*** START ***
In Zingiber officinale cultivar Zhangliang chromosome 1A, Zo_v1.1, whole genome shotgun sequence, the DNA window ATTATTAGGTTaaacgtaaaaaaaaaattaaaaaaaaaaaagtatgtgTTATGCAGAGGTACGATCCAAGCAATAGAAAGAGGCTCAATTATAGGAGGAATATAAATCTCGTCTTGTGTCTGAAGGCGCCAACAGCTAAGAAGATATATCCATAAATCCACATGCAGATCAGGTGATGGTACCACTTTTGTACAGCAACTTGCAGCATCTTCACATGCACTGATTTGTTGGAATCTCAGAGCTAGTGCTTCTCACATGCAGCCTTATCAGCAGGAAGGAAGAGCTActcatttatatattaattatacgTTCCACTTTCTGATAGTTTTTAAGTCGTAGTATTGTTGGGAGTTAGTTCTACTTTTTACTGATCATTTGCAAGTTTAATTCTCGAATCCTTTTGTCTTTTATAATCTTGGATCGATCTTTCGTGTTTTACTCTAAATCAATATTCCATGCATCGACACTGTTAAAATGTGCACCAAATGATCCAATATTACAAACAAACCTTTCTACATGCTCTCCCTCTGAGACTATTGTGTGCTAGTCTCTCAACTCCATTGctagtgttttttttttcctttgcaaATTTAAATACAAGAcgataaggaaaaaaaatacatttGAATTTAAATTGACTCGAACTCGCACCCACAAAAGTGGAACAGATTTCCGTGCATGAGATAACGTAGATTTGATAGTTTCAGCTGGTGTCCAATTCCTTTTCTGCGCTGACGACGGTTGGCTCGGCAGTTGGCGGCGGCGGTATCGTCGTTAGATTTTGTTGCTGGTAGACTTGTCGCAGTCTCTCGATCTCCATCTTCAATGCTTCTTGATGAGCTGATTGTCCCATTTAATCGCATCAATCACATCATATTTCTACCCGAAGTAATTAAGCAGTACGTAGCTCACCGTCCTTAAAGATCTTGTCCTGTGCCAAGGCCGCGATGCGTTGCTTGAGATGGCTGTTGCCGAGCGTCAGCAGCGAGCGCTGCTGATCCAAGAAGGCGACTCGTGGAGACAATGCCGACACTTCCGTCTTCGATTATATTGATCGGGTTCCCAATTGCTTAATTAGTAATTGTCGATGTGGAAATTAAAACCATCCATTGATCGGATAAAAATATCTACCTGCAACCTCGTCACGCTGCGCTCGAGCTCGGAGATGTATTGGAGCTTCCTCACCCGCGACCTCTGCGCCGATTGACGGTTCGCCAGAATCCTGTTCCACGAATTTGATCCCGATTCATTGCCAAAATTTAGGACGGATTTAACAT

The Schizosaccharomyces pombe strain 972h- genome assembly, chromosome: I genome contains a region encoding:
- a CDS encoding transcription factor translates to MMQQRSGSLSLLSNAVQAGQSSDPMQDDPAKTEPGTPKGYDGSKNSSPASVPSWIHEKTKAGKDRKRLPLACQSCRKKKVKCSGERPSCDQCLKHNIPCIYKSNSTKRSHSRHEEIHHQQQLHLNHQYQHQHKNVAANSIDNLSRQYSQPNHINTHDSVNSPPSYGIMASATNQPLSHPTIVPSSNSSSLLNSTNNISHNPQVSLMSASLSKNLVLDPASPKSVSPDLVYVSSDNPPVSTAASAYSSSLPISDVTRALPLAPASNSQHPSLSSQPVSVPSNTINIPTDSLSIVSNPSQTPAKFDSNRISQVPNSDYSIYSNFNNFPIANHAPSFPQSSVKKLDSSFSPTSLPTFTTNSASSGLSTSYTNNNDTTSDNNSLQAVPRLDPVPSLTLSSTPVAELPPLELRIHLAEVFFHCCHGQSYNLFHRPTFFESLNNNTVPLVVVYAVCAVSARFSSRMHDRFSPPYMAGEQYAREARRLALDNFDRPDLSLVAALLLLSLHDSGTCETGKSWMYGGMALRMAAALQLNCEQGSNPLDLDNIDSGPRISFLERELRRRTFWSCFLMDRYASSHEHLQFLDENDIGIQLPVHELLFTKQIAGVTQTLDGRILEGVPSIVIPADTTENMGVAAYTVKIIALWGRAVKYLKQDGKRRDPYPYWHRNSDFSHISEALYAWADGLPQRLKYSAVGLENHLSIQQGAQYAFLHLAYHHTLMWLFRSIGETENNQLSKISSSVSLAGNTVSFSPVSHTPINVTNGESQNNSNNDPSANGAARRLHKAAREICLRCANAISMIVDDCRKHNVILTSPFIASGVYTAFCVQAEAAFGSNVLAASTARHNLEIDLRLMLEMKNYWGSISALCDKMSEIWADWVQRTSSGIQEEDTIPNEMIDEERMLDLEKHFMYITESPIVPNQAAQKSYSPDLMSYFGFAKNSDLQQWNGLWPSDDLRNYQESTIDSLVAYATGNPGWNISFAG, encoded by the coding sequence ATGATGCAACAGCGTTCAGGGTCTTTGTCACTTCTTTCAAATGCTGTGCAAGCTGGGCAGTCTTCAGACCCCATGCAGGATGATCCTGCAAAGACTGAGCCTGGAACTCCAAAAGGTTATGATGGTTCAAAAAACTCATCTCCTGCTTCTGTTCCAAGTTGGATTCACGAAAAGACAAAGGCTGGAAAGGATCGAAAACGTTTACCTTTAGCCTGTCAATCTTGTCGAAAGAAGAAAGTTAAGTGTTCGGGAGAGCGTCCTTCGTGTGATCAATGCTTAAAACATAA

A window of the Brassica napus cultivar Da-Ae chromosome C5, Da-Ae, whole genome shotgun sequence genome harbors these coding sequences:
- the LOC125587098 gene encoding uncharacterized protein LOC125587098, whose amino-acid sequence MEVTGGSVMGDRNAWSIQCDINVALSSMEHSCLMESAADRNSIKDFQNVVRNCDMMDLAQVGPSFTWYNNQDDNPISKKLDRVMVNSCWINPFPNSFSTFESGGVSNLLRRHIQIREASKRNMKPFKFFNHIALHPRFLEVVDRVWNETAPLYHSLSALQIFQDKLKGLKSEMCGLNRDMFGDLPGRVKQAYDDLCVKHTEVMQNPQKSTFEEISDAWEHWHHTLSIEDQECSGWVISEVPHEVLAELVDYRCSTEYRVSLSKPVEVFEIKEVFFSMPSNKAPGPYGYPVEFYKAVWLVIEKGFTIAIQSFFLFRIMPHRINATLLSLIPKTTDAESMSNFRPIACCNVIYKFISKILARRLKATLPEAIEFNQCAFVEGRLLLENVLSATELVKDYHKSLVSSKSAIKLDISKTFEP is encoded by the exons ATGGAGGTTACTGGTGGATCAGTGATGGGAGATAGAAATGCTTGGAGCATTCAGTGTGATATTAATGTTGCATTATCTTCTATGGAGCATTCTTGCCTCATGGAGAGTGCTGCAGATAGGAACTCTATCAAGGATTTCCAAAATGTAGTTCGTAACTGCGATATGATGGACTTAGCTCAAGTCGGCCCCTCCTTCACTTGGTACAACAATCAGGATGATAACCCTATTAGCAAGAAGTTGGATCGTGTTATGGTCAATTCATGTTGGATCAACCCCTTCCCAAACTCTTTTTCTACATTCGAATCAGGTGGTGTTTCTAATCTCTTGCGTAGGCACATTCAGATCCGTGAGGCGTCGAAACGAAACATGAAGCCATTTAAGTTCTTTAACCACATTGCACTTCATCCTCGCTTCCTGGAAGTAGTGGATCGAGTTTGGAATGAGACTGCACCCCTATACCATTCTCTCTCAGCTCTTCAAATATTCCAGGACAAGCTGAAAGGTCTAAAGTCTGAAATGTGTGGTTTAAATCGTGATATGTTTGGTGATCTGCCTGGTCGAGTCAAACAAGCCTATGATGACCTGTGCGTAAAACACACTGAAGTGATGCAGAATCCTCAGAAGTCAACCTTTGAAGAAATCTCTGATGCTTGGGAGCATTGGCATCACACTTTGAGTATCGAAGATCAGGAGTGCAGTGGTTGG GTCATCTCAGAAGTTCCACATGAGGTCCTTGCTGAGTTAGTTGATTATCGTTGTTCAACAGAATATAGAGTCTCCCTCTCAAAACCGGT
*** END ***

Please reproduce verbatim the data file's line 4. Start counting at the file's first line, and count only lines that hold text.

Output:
A window of the Brassica napus cultivar Da-Ae chromosome C5, Da-Ae, whole genome shotgun sequence genome harbors these coding sequences: